Which has absolutely nothing to do with this article.

you think the current system is the 'best', you're fooling yourself. I know it's fun for the politicians and lobbyists to sit in chairs and meddle in land (and affairs) that don't concern them or their everyday life, but nobody said we had to embrace it

None of which has anything to do with this article, and I never said the Fed system is best. Besides, it is I whom live in a rual county, not you. You live in the city. It affects me more than you. My realitives also all come from rural areas.

When was the last time you drove your SUV around Nevada?

2004, and my family roots are in Delta Utah, on Highway 50&6, not far east of Great Basin National Park, so I know eastern Nevada quite well.

Pretty sure it's all wild.

Then much of is elegible for wilderness designation.

Posted Apr 11, 2006 4:21 pm

ScottRe: Not from Nevada, eh?

Scott

Hasn't voted

PS, this article is about the fact that everyone can enjoy wilderness. It wasn't about the Federal Government, State's rights, or Nevada politics. It is aobout the fact that wilderness is for everyone whom wishes to enjoy it.
Posted Apr 11, 2006 4:35 pm

ScottySRe: Not from Nevada, eh?

ScottyS

Hasn't voted

Sorry Scott, didn't mean to confuse you so. But by "taken by" I mean just that. Through the political process the Federal Government gladly went outside their jursidiction and responsibility, as it were, and assumed control of state lands. While certain events surrounding these are portrayed in history books in a certain light, my experience with politics (albeit grossly limited) on the State-Federal interface tells me that there is always more to the story, and many times the real motivations behind American politics are not displayed to the public. That's just my opinion.

Whether or not you think my opinions mean nothing to your article is up to you. Your article is simply a very short "op-ed" piece that itself is mostly opinion by virtue of presentation and limited scope. It's a much larger topic than what you present, and it's likely the facts vary widely by geography. Plus, I'm not sure what you expected by throwing down language like "bold-faced lies" and "myths".

I was going to leave well enough alone until you expanded your scope in response to dloring. Who, I think, sounded very reasonable until the "not worth hiking" part. Perhaps he was referencing the lack of trails and sparse distribution of snack bars as a non-tourist draw...

Be careful where you "assume" that I am a simply a city dweller. My life details likely have absolutely nothing to do with your article (right?), and I think I've had to explain them before --- or was that before you signed up? My profile location is a bit misleading.

Then much of is elegible for wilderness designation.

Go get 'em tiger.





Posted Apr 11, 2006 4:53 pm

ScottRe: Not from Nevada, eh?

Scott

Hasn't voted

But by "taken by" I mean just that. Through the political process the Federal Government gladly went outside their jursidiction and responsibility, as it were, and assumed control of state lands.

Ah, but only because the states refused to do so, and insisted that the Federal Government do it!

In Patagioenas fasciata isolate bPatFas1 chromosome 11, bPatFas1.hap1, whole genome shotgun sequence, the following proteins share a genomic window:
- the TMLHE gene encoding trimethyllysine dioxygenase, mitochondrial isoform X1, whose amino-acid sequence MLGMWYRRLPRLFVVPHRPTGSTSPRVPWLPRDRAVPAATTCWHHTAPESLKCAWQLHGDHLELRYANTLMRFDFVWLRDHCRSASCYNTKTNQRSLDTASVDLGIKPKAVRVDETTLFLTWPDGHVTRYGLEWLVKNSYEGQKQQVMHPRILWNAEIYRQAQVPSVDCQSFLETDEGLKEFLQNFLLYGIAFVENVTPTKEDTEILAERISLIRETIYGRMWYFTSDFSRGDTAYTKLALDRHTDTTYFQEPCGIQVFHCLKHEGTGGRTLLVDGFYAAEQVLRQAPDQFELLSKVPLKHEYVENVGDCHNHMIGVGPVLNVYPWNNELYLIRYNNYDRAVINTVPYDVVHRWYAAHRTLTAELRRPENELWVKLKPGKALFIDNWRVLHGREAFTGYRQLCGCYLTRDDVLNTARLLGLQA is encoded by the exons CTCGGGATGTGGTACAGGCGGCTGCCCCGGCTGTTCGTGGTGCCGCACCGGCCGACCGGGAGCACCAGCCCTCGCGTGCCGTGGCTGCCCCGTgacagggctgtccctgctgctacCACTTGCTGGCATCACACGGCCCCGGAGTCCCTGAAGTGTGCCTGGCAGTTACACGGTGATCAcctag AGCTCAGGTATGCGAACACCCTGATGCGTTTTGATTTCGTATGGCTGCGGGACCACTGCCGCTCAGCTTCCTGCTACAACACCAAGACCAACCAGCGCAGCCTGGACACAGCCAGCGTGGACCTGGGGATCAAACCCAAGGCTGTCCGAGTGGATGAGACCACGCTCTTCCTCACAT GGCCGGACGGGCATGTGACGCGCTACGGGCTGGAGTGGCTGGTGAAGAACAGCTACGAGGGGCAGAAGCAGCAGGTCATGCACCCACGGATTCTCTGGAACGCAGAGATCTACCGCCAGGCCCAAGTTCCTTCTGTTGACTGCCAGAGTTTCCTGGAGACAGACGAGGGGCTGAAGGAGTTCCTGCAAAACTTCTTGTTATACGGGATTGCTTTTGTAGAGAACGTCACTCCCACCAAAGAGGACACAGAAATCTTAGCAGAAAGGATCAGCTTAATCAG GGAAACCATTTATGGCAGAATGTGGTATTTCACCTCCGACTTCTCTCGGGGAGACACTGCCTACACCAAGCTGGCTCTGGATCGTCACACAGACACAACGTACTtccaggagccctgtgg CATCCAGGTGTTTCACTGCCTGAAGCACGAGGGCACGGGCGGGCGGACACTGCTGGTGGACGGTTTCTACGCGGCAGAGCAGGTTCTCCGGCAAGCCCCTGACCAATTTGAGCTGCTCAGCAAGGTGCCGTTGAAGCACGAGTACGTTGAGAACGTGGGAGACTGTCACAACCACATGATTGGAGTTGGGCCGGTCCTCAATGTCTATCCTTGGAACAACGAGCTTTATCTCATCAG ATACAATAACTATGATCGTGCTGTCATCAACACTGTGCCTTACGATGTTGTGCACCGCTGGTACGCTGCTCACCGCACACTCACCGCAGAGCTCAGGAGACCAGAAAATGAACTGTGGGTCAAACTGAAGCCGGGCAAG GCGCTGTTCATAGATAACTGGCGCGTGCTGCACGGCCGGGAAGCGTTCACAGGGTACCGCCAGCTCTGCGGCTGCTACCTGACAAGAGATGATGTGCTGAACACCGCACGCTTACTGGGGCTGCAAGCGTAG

While certain events surrounding these are portrayed in history books in a certain light

Unfortunately, land issues are mostly left out of school textbooks, and you have to dig to find them. Local libraries are a good source of historical data.

my experience with politics (albeit grossly limited) on the State-Federal interface tells me that there is always more to the story, and many times the real motivations behind American politics are not displayed to the public.

I deal with politics on a daily basis at work. I am a highway engineer for the State Government (not the Feds!) and deal with rural highways and “local agency” projects, such as county roads and bridges, and deal with public and private land issues on a daily basis. Not that it matters, but I thought you might want to know that. I do know quite a bit about the history of land agencies.

It's a much larger topic than what you present, and it's likely the facts vary widely by geography. Plus, I'm not sure what you expected by throwing down language like "bold-faced lies" and "myths".

Although my article was very political in a sense, my main point was that everyone can use wilderness. It isn’t really there to lock anyone out. It may lock an ATV out, but only the vehicle, but never the rider (unless he is surgically attached to the ATV.

PS, this article was posted as a response in a thread to the Colorado message board, and before that was posted to a Utah forum to serve a purpose about getting a point across about the fact that wilderness really doesn’t lock people out, only vehicles. Never did I expect it to get so much attention and the front page on summit post.

Who, I think, sounded very reasonable until the "not worth hiking" part. Perhaps he was referencing the lack of trails and sparse distribution of snack bars as a non-tourist draw...

Good point. Did you find places like Arc Dome worth hiking? Currant Creek Peak, Mount Moriah, Pilot Peak, etc. are all great stuff in my opinion.

Be careful where you "assume" that I am a simply a city dweller. My life details likely have absolutely nothing to do with your article (right?), and I think I've had to explain them before --- or was that before you signed up? My profile location is a bit misleading.

OK, but that’s not what I meant to point out. I meant that most (and is seems like you were implying) people seem to think that only people from big cities are in favor of wilderness, and they have no idea what it is like to live in a rural area. I wanted to point out that it wasn’t the case, and that some rural folks (such as myself) are indeed in favor of the wilderness.